Kids and Twitter - The Emotional Costs

Filed under: In The News

online worldTwitter is currently enjoying a surge in popularity and it seems that everyone is doing it. But while the social networking tool, and other fast-paced information sources, are designed to allow users to connect in real-time, a new University of Southern California study reveals that the rapidity of such connections could actually harm the emotional development of young people.

Twitter, the new Facebook, and the crawl at the bottom of the screen on cable news shows bombard us with a constant stream of information that, according to experts, is too fast for our brains to digest.

"If things are happening too fast, you may not ever fully experience emotions about other people's psychological states and that would have implications for your morality," says researcher Mary Helen Immordino-Yang.
The study found that humans can process and respond to signs of pain in others very quickly, but in order to feel admiration or compassion, we need time to reflect. Too much information too fast doesn't allow for reflection and can adversely effect the emotional growth of young people.

"We actually separate the good from the bad in great part thanks to the feeling of admiration. It's a deep physiological reaction that's very important to define our humanity," says Antonio Damasio, lead researcher and director of USC's Brain and Creativity Institute.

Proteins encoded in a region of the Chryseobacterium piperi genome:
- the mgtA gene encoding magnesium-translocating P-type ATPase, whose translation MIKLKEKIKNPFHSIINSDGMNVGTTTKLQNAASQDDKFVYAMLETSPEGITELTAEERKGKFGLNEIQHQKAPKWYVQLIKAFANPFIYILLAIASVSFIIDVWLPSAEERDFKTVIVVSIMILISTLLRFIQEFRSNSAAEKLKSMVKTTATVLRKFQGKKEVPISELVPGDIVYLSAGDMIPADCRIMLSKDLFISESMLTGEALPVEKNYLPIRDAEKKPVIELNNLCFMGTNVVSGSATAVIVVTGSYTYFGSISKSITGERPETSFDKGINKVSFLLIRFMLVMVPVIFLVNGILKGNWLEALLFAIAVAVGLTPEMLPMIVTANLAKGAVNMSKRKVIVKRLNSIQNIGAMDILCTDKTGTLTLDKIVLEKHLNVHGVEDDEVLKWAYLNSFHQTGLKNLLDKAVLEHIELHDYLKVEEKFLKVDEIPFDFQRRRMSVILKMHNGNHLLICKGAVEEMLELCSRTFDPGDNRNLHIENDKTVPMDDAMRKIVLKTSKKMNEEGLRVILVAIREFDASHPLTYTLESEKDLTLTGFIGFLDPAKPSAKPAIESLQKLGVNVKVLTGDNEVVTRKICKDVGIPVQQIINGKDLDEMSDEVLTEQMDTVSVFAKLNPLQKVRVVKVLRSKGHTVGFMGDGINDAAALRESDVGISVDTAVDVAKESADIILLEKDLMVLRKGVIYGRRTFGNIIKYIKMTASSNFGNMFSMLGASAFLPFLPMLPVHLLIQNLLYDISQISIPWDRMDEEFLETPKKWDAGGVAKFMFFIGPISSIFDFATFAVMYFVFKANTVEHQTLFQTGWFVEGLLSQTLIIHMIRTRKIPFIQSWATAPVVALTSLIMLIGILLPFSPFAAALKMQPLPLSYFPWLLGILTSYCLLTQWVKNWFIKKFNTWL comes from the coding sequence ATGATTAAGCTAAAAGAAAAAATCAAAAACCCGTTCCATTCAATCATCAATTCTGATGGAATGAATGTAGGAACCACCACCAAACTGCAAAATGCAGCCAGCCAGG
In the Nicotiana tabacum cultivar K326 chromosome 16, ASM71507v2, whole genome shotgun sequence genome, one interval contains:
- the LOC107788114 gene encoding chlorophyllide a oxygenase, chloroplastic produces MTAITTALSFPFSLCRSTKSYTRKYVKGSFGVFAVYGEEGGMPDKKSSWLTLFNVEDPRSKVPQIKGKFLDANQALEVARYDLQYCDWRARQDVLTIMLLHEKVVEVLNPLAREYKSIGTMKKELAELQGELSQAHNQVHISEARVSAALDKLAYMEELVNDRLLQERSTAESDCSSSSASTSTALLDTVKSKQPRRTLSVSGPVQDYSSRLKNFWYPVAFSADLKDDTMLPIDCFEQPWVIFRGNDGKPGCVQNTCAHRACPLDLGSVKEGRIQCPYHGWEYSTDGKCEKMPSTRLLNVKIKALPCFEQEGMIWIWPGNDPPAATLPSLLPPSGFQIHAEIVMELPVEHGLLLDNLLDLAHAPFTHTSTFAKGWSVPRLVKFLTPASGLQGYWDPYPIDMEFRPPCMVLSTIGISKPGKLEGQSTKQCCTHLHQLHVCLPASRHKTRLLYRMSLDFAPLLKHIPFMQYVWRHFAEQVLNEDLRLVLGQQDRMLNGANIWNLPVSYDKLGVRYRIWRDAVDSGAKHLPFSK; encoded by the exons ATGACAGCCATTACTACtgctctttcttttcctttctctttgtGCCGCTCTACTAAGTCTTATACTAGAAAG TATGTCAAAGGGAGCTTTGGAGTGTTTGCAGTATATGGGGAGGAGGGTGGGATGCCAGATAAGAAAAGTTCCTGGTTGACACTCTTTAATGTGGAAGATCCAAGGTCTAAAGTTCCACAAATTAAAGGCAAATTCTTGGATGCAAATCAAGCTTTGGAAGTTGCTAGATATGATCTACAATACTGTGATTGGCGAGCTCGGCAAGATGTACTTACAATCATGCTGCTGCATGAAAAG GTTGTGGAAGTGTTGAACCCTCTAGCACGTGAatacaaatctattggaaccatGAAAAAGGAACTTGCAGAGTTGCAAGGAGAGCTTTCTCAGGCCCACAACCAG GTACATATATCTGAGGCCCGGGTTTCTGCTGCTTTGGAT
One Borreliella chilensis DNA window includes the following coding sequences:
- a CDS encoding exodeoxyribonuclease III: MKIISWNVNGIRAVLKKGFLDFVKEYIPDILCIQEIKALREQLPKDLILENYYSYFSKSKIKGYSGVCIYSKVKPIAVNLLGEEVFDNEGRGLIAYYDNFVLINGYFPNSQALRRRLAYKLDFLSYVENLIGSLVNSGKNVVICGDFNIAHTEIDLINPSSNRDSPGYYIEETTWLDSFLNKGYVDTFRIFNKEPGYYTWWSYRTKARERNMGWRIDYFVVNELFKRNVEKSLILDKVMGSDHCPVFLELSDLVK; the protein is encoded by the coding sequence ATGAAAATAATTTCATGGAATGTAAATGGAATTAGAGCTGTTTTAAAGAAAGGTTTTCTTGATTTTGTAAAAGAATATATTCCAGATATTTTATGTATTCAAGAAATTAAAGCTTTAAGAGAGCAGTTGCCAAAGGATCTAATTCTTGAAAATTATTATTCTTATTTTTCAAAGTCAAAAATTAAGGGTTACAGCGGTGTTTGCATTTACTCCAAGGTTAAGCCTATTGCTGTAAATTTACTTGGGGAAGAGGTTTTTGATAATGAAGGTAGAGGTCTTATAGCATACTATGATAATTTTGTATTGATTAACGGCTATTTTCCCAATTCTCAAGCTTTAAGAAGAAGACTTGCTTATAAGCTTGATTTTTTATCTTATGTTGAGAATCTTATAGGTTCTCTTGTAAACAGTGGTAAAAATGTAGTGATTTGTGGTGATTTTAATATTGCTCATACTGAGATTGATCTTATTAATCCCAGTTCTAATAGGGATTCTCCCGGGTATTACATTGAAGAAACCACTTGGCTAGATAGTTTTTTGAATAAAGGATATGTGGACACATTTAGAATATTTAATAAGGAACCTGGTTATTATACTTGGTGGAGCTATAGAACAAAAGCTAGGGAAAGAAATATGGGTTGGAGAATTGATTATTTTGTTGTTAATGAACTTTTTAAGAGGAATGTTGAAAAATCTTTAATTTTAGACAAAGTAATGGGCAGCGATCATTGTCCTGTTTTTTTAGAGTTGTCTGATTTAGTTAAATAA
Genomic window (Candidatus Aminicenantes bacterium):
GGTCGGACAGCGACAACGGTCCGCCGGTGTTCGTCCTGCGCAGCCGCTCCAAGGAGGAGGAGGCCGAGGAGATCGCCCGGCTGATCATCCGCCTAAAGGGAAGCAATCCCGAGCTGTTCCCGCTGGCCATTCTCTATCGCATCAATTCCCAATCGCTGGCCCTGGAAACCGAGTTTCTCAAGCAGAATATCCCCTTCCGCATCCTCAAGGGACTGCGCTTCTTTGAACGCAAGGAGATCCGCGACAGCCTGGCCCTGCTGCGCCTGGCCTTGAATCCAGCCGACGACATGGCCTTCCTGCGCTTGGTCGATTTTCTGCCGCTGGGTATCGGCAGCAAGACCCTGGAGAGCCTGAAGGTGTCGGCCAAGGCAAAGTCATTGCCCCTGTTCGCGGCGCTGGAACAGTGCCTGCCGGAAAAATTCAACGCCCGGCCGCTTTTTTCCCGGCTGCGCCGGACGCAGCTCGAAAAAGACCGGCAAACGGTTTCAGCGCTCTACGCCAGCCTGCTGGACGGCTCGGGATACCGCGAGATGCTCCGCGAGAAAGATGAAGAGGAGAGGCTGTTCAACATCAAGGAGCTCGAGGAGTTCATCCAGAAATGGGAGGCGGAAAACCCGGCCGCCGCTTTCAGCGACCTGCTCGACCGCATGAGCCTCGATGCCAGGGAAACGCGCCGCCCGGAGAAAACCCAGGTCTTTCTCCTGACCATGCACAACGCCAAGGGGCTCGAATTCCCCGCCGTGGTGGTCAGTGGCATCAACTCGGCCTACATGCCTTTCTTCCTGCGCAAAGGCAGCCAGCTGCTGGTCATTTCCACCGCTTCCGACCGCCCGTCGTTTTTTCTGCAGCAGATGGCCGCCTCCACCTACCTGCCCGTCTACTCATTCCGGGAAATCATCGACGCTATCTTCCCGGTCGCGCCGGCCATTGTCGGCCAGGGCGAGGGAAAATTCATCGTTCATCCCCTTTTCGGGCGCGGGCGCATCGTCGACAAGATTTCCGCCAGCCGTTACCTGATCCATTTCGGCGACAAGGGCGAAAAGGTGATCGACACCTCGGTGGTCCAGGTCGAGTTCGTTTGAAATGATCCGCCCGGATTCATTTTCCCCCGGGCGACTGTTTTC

USC sociologist Manuel Castells says that despite the growing popularity of Twitter and other social networking sites that rely on rapid-fire information delivery, television remains the major culprit in this information overload.

"In a media culture in which violence and suffering becomes an endless show, be it in fiction or in infotainment, indifference to the vision of human suffering gradually sets in," he says.

I know there are many people who believe that blaming media for society's growing indifference to violence is a cop out, but I am not one of those people. I firmly believe that the steady stream of violent images and information that I personally have been exposed to as an adult has impacted my ability to react with the same compassion and feelings that I once did. I am not indifferent to the suffering of others, but I may at times be numb to it. Will young people who are growing up with 24-hour news and the constant chatter of the Internet ever learn to feel that compassion in the first place?

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AdviceMama Says:
Start by teaching him that it is safe to do so.